- "A Navy plane just went down on 24th Street," a caller told dispatchers
- "Oh my God! It's like something keeps exploding," another woman told 911
- Seven people, including two pilots, were injured, but no one died in the crash
- The service will compensate people whose homes were destroyed
Emergency calls highlight the confusion in a Virginia Beach, Virginia, neighborhood after a Navy fighter jet crashed last week, with one woman reporting that a pilot was on her patio awaiting medical aid.
Authorities released recordings of the calls on Monday, three days after the F/A-18 Hornet slammed into an apartment complex about two miles from the naval air station where it took off.
"Nobody's here, and I keep calling and there's no ambulance," one woman told a 911 dispatcher from her condominium a few blocks from the crash site. She said one of two fliers who ejected from the stricken warplane was outside, that he was conscious and that she had already called for help.
"He's still on my patio, but they told me to evacuate, and there's other guys there helping him," the unidentified woman says. "My neighbor's there helping him."
Seven people, including the two-person crew of the Hornet, were injured when the aircraft crashed into a Virginia Beach apartment complex on Friday. But there were no fatalities, a fact that Adm. John Harvey called a "miracle" over the weekend.
"A Navy plane just went down on 24th Street," a man says in another call to dispatchers. "It hit an apartment complex and I saw the, um, the pilot bail out. The pilot did bail out -- I saw it -- but it hit the apartment complex."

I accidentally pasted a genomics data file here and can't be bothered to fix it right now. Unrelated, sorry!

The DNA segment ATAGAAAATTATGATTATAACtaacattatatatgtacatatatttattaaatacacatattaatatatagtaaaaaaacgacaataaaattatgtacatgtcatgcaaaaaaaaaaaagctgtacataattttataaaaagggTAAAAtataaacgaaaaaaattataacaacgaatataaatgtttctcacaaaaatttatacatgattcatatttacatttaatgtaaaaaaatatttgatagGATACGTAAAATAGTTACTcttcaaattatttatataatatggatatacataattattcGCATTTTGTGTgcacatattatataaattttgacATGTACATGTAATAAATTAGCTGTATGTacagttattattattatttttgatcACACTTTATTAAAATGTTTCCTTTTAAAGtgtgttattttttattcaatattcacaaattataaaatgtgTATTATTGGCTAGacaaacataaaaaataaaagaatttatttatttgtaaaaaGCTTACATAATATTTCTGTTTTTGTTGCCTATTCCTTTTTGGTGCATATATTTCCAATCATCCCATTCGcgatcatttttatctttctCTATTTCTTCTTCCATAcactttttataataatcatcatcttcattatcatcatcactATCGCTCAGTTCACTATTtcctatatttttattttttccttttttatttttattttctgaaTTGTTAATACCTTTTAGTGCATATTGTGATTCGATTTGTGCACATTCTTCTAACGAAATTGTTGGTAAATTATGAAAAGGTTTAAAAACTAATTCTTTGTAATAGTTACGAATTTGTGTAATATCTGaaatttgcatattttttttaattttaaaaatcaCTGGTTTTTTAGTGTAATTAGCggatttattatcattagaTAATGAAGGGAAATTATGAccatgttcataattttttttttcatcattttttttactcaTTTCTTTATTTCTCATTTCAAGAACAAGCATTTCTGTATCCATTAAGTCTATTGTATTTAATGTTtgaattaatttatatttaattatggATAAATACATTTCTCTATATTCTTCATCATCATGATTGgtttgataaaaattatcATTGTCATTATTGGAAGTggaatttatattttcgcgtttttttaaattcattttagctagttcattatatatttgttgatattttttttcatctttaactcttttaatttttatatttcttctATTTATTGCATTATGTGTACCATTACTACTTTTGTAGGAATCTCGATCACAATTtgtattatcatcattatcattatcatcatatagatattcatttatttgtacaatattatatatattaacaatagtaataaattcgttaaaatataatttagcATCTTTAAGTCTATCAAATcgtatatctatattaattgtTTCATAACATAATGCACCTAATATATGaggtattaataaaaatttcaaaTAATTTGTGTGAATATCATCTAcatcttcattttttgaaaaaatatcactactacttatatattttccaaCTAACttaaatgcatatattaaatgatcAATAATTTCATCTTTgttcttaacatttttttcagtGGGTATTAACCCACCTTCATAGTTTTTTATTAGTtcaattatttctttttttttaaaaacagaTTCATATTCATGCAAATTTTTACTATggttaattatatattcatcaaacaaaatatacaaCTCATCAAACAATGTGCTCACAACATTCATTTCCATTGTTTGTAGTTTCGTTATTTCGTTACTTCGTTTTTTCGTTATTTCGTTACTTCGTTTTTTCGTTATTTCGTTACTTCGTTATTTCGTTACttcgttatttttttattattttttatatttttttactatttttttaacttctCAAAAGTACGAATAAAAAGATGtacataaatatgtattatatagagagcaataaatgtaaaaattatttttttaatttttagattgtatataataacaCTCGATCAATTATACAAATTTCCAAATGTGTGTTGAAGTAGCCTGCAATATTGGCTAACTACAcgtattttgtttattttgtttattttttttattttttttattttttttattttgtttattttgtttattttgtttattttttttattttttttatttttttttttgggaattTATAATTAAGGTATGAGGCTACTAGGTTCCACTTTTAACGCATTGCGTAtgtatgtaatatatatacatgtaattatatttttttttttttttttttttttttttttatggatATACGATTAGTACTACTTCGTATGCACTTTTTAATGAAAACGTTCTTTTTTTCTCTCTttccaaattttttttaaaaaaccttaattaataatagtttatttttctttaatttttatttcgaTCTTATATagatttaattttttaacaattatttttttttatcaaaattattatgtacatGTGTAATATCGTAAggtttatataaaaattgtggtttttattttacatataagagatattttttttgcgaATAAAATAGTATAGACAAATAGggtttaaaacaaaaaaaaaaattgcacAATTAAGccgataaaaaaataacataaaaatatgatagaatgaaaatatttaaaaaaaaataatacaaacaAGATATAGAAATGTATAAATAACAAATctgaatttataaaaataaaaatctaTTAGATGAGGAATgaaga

The aircraft experienced a "catastrophic mechanical malfunction" during takeoff from Naval Air Station Oceana on Friday, raining jet fuel over Virginia Beach before plunging to the ground, according to residents and Navy officials. It landed upright and in flames in the middle of the courtyard of the Mayfair Mews apartment complex, setting five surrounding buildings on fire.
"There's a terrible fire at the Mayfair Mews apartment building. ... Oh my God! It's like something keeps exploding or something," another woman tells dispatchers.
The jet carried a student pilot in the front seat and an experienced instructor behind him, and the leakage of jet fuel was "one of the indications that there was a mechanical malfunction," Navy Capt. Mark Weisgerber told reporters. The plane was part of a training squadron at Oceana and was not carrying live ordnance.
The Navy said Monday that investigators have recovered the flight recorder from the Hornet. The device, which records flight data but not cockpit voices, has been sent to a Navy air base at Patuxent River, Maryland, for analysis, Navy officials said in a written statement Monday afternoon.
The wing and part of the fuselage of the plane were being moved to Oceana for further study, but the remains of the jet's twin engines will remain at the crash site for now as investigators study them, the U.S. Atlantic fleet's aviation arm reported.
The Navy expects to finish removing most aircraft debris by the end of the week as part of its investigation. And the service will soon begin cutting compensation checks to the people who lost their homes in the crash, said Rear Adm. Tim Alexander, commander of the Navy's Mid-Atlantic region.
"We are committed to doing the right thing to address the needs of these families, who through no fault of their own have endured an incredible hardship," Alexander said. "We owe it to everyone affected by Friday's accident to help them get their life back together."
Initial payments will begin at $2,300 per person to cover immediate needs, such as housing, meals and clothing. The amount will increase for additional family members. Counseling and legal services also will be available, Alexander said.
Residents who completed claims by Saturday could receive payments by Monday.